I believe this is my first exposure to this duo, and on this 45-minute disc they explore a range of experimental approaches using computers, guitars, ocarina, drum machines, theremin, a music box, singing bowls, mbira, field recordings, and electronics - all dedicated to frogs, for whatever reason. It's actually the second release in the group's "Fauna" series, the first of which was "...For Electronics and Birds", so I guess they're inspired by nature or what have you. Grundik + Slava are joined on this outing by a female vocalist named Victoria Hanna (contributing to five of the tracks), Igor Krutogolov (adding bass to two tracks), and Chaos as Shelter (adding vargan to two tracks). Thankfully the bass is rarely used, as in "A Frog Gets Over His Fear of Water" it sounds rather random, lending a loose and weird jazz vibe to the electronics and unusual vocals, which also have a bit of a random feel that walks a line between singing and chanting. I'm not really sure what to make of this effort as a whole, because I enjoy the use of field recordings and the sparse, abstract electronic noises, and some of the more subdued vocal work is nice as well, but I'm not particularly fond of the musical elements. The reason being that much of the melodic sensibilities sort of feel mildly improvised, so the tracks aren't so structured or musical that they feel like true songs, and I'm also not that interested in the texture of the synths that are more openly melodic - as opposed to the ethereal hums and drones employed in tracks like "One More Song About Frog", which is quite a smooth, flowing ambient composition. "The Forest's Song For Big Red Frog" is the most percussive track, layering reverberated drums with similarly echoed vocals. The reverb and layering makes the vocals a bit more irritating than they would be if left to their own devices, but what can you do? The way the vocals are mixed deep in the heart of the soundscapes in longer selections like "The Old Frog's Dream" is much more effective, as this is another of the record's more abstract and noisy outings (where noisy means just that, as the material isn't any louder or harsher, simply less musical and more textured). The same can be said for 10-minute closer "Wet Frog Getting Cold", which also employs some faint percussive textures and distant vocalizations amidst swirling ambient soundscapes and cascading samples of waves. But another setback for this release, in my mind, is that the packaging is extremely boring. I quite enjoy the textured paper that everything is printed on, and the large live photo against a splash of red inside the booklet looks nice as well, but elsewhere? All of the text is rather bland, clean as it may be, and the simple illustrations of frogs are extremely boring... not to mention the fact that I'm not particularly interested in music that's dedicated to/inspired by frogs, you know? I mean, there are some solid moments here, and a few interesting songs, but it's hard to really identify with feelings and atmospheres that are all surrounded with silly song titles and sketchy drawings regarding frogs, you know? I'll give them credit for achieving a nice and loud degree of sound quality with a lot of resonance and detail though, so regardless of what I think of the music there's definitely a certain level of quality associated with how it's been put together and the overall sound. It's just that most of the work doesn't really do much for my personal tastes, and the visual accompaniment rubs me the wrong way from the start. So combine that with the fact that I don't care for the bulk of the vocal contributions and I'm not fond of the musical elements incorporated into many of the selections and this is a release that does have some value, but simply isn't my thing, so... (5/10)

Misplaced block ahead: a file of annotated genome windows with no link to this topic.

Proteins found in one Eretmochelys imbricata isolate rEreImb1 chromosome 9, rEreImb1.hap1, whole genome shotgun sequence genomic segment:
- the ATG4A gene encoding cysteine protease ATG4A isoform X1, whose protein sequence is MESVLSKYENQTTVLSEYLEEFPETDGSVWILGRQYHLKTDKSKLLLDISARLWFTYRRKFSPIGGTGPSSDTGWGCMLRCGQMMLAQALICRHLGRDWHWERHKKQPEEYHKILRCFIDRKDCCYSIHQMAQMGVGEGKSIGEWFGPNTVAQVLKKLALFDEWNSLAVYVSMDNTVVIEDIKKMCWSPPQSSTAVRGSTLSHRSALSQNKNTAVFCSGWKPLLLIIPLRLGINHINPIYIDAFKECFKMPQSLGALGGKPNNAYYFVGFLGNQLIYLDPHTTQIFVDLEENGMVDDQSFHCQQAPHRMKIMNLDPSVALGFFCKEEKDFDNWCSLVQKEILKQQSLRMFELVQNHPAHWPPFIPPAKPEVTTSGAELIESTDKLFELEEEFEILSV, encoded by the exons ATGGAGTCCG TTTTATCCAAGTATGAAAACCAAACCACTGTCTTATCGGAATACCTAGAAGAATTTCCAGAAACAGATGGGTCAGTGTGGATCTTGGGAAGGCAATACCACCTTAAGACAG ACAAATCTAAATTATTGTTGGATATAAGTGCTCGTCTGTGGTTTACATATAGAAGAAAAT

Running time - 45:05, Tracks: 10
[Notable tracks: One More Song About Frog, The Old Frog's Dream, Wet Frog Getting Cold]


Тэги записи: kunstkamera: reviews and interviews